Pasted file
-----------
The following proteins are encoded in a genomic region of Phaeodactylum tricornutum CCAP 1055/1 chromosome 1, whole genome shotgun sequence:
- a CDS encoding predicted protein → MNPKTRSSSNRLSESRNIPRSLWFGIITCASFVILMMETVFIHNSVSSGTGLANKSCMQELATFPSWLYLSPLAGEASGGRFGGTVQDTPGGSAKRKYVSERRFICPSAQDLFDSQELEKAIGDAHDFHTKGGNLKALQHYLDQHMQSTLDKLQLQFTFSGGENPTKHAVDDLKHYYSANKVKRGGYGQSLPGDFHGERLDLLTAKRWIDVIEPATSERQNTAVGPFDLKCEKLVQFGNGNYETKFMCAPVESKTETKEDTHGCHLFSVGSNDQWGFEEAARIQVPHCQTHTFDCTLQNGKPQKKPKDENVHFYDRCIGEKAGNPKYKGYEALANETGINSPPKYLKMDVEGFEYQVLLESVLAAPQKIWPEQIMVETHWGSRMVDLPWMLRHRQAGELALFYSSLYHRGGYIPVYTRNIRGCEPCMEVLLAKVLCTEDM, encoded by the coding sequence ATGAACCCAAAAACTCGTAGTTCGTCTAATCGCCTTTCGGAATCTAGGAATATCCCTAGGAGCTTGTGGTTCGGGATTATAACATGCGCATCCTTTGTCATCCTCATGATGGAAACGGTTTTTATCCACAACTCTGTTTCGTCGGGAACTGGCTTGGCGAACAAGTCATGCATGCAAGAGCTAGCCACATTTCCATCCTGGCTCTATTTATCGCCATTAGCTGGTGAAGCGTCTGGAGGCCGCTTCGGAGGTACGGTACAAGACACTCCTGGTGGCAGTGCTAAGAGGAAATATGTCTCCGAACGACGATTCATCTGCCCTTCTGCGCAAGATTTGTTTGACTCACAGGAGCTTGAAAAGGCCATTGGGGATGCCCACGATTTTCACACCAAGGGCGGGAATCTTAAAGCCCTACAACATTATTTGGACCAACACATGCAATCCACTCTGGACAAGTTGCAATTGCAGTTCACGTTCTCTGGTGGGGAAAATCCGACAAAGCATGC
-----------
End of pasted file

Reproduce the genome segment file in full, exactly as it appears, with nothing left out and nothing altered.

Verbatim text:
The following proteins are encoded in a genomic region of Phaeodactylum tricornutum CCAP 1055/1 chromosome 1, whole genome shotgun sequence:
- a CDS encoding predicted protein → MNPKTRSSSNRLSESRNIPRSLWFGIITCASFVILMMETVFIHNSVSSGTGLANKSCMQELATFPSWLYLSPLAGEASGGRFGGTVQDTPGGSAKRKYVSERRFICPSAQDLFDSQELEKAIGDAHDFHTKGGNLKALQHYLDQHMQSTLDKLQLQFTFSGGENPTKHAVDDLKHYYSANKVKRGGYGQSLPGDFHGERLDLLTAKRWIDVIEPATSERQNTAVGPFDLKCEKLVQFGNGNYETKFMCAPVESKTETKEDTHGCHLFSVGSNDQWGFEEAARIQVPHCQTHTFDCTLQNGKPQKKPKDENVHFYDRCIGEKAGNPKYKGYEALANETGINSPPKYLKMDVEGFEYQVLLESVLAAPQKIWPEQIMVETHWGSRMVDLPWMLRHRQAGELALFYSSLYHRGGYIPVYTRNIRGCEPCMEVLLAKVLCTEDM, encoded by the coding sequence ATGAACCCAAAAACTCGTAGTTCGTCTAATCGCCTTTCGGAATCTAGGAATATCCCTAGGAGCTTGTGGTTCGGGATTATAACATGCGCATCCTTTGTCATCCTCATGATGGAAACGGTTTTTATCCACAACTCTGTTTCGTCGGGAACTGGCTTGGCGAACAAGTCATGCATGCAAGAGCTAGCCACATTTCCATCCTGGCTCTATTTATCGCCATTAGCTGGTGAAGCGTCTGGAGGCCGCTTCGGAGGTACGGTACAAGACACTCCTGGTGGCAGTGCTAAGAGGAAATATGTCTCCGAACGACGATTCATCTGCCCTTCTGCGCAAGATTTGTTTGACTCACAGGAGCTTGAAAAGGCCATTGGGGATGCCCACGATTTTCACACCAAGGGCGGGAATCTTAAAGCCCTACAACATTATTTGGACCAACACATGCAATCCACTCTGGACAAGTTGCAATTGCAGTTCACGTTCTCTGGTGGGGAAAATCCGACAAAGCATGC